BExSc(Clin Ex Phys), AEP, ESSAM

Research Project

The Effect of a 12-month Exercise Intervention on Glycaemic Control, Vascular Structure and Function, and Autonomic Function in People with Type 2 Diabetes.


Emily completed her Bachelor of Exercise and Sports Science with a major in Clinical Exercise Physiology in 2015 at The University of Queensland. For a year following graduation, she worked as an Accredited Exercise Physiologist and Research Assistant at a chronic disease management clinic for people aged 55+ years. This has sparked her interest in optimizing the prescription of exercise for people with type 2 diabetes. Her current research is examining the physiological, biochemical and psychological effects of low-volume aerobic and resistance high intensity interval training in people with type 2 diabetes.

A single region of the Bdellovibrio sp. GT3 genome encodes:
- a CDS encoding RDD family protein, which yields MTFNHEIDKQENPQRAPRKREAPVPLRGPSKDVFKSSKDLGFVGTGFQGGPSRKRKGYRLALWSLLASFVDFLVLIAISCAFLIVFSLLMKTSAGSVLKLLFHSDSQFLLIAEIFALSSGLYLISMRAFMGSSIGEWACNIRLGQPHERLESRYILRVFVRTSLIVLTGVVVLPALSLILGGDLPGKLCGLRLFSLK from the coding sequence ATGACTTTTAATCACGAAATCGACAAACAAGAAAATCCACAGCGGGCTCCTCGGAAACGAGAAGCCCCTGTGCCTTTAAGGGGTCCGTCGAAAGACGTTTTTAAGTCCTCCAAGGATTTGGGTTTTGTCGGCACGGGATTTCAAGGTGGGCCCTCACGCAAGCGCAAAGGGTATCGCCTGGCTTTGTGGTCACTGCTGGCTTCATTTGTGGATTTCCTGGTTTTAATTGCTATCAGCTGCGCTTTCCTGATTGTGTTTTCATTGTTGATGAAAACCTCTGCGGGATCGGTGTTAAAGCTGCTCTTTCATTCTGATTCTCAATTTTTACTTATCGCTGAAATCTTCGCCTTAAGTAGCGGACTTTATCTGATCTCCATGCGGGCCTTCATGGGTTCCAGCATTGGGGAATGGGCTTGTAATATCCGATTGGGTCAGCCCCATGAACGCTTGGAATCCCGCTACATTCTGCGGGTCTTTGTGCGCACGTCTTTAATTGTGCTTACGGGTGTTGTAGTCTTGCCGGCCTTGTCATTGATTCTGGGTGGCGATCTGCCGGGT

Research Interests

Emily’s research interests lie in cardiovascular and metabolic diseases, with a particular focus on how exercise can effect vascular structure and function, autonomic function, and blood biomarkers in these populations. She is also interested in exercise psychology and the impact of different exercise interventions on affect. Emily presented at the Sports Medicine Australia conference in October 2017 and the Exercise and Sports Science Australia conference in March 2018.


Cox E1, Keating SE1, Coombes JS1, Burton NW1, Potential Utility of Self-Report Measures of Affect to Optimise Exercise Adherence in People with Type 2 Diabetes, 2018, www.ncbi.nlm.nih.gov/pubmed/30117398


Professor Jeff Coombes

Dr Shelley Keating

Dr Nicola Burton